This is What you Need to Know to Write an A+ Philosophy Position Paper (2021) by Dr. Rogue

Philosophy is not everyone’s cup of tea. At least, it is my cup of tea! My name is Smith but my clients call me Dr. Rogue. Join me as we unravel the mystery of Philosophy position paper writing.

The study of philosophy occasionally entails questioning ideas through reasoning. Therefore, when asked to take a position between two conflicting concepts, a student of philosophy must present facts that support the side they choose. Defending a position also involves looking at the contrary side and discussing why it is inferior to the chosen one. Concisely, writing a position paper begins by taking one side, providing evidence for that side, and defeating any prevailing skepticism.

Different philosophical questions call for logical arguments. For example, some philosophers maintain that animals have the ability to think as human beings do. Therefore, a philosophical question from this statement is: “Do animals have minds?” The two positions in this paper are in support of the argument that animals have minds or the case for the argument that animals have minds. Taking either position requires a student to offer logical evidence to support one of the sides chosen

The evidence to accomplish this task comes from various sources. One of the sources is the argument held by notable philosophers. For example, Aristotle or Descartes have specific philosophical positions that most people believe in. Citing these philosophies and discussing them in detail suffices as evidence to support a point.  Another source of evidence is the logical deduction from a primary statement. Deduction entails looking at the premises from a statement followed by a conclusion based on those premises. With these two sources, a student can convince the contestant that one side is stronger than the other.

Writing a position paper also involves defeating a contrary opinion. This calls for a close examination of all ideas that oppose the primary position. In the case of “animal minds,” a skeptic may say, for instance, that the mind is a function of the brain. Since the animal brain is different from the human one, animals cannot have a mind like that of human beings. Opposing this claim may start with deconstructing the premises in this argument. Specifically, it is important to ask whether the mind is indeed a derivative of the brain. Thus, the arguer will provide all facts that prove that the mind and the brain are different entities. By doing so, he or she would have defeated the skeptical claim that animals do not have minds. Here, the student should also provide philosophical citations for every argument.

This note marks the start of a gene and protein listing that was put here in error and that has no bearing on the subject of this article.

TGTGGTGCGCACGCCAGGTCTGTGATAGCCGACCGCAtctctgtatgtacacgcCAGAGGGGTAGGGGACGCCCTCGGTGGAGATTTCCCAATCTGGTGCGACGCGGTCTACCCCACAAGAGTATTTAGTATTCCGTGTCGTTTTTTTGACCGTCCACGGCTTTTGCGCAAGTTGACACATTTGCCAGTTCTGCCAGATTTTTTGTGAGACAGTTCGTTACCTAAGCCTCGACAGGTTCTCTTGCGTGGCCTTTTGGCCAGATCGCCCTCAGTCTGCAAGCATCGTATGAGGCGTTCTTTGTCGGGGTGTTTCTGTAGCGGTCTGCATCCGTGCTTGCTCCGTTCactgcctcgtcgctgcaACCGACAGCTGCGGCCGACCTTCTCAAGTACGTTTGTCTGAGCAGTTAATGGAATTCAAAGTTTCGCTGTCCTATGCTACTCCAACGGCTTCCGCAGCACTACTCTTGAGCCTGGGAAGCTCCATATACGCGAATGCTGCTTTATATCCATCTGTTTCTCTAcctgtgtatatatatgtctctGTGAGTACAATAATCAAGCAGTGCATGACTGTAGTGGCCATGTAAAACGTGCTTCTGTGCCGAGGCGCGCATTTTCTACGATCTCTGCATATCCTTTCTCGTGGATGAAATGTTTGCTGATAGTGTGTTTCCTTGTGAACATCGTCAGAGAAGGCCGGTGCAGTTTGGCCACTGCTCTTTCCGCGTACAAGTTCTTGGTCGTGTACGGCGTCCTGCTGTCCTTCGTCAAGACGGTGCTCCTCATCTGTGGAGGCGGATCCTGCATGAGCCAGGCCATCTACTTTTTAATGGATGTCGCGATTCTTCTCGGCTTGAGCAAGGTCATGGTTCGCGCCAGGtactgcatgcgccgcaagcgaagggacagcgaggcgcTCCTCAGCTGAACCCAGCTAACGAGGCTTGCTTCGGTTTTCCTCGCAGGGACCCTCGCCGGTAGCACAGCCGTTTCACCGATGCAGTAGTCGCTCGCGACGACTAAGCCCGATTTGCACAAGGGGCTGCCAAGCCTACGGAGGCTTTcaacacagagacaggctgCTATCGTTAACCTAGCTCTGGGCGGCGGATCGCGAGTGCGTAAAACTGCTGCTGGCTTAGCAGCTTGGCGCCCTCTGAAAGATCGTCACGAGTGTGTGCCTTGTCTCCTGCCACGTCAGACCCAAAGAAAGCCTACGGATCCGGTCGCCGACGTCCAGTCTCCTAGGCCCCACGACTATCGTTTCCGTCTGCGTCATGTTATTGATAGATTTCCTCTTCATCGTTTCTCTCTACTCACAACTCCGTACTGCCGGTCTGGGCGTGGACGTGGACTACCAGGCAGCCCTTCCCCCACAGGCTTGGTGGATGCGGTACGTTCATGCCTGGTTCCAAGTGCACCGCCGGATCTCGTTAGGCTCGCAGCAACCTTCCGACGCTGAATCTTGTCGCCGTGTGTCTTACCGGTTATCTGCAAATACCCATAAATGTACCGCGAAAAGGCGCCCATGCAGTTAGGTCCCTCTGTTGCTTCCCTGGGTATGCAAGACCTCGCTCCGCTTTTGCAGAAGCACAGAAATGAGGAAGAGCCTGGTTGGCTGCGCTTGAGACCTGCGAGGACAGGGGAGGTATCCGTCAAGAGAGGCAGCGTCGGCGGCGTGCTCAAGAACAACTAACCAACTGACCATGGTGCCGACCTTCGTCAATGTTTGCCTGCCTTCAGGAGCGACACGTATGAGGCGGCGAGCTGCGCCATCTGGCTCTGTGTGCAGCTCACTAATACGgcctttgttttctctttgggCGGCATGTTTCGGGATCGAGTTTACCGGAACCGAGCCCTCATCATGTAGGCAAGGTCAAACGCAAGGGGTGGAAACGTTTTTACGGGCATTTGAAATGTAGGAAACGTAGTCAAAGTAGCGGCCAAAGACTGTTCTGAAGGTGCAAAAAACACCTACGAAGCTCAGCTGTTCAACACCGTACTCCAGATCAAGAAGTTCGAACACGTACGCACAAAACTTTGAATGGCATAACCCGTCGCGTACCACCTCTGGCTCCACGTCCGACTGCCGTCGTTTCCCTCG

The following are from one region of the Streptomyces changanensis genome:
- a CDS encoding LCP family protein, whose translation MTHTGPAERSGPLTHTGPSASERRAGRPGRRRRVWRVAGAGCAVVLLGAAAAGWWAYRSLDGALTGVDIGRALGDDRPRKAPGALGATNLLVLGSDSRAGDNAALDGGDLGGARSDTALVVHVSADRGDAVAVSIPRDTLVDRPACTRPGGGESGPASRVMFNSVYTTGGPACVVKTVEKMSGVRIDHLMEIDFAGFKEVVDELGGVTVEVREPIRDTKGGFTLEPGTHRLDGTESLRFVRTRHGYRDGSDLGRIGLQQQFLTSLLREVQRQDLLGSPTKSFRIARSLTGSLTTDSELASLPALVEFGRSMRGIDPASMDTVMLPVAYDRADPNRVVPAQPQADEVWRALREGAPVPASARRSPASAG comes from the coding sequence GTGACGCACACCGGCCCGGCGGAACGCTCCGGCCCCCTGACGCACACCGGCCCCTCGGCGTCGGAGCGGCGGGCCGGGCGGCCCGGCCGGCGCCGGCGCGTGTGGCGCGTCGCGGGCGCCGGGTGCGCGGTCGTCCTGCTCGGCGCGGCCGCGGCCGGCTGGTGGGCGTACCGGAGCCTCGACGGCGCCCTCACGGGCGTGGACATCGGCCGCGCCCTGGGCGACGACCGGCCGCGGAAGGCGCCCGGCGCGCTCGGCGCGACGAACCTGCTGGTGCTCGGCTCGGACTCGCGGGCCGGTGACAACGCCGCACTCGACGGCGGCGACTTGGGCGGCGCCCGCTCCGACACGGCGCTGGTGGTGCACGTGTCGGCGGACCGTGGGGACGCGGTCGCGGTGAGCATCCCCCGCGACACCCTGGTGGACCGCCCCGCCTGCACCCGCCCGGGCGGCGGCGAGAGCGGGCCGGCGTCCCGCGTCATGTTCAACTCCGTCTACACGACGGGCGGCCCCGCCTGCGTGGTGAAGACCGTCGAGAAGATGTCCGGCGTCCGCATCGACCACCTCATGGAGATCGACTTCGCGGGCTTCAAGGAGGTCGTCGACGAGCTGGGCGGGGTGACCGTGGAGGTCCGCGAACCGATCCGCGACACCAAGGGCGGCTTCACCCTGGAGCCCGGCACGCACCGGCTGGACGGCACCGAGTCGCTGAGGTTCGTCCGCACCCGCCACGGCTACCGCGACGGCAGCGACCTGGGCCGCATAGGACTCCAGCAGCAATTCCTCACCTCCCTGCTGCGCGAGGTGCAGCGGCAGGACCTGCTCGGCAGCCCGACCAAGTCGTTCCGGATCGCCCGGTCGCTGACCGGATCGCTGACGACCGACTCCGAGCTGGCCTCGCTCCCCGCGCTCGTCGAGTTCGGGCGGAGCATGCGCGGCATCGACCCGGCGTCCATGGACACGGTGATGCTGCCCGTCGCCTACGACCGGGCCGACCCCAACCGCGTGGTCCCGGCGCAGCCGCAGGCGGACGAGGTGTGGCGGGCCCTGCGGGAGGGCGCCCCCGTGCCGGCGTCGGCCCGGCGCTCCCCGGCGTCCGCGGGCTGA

Finally, a position paper should have a conclusion. The student restates the overarching statement, that is, a detailed sentence that highlights the contents of the paper. After this, the student summarizes the main points in the paper. He or she should, therefore, summarize the evidence for the primary argument as well as the counterargument. It follows, therefore, that taking a position is not a matter of mere citation. Instead, it is a strenuous activity that requires a deep understanding of the two contrasting sides and the existing evidence that supports one of the points. A student must offer convincing evidence that point A is stronger than point B, and seek to draw the opponent towards the position that overdoes the other.

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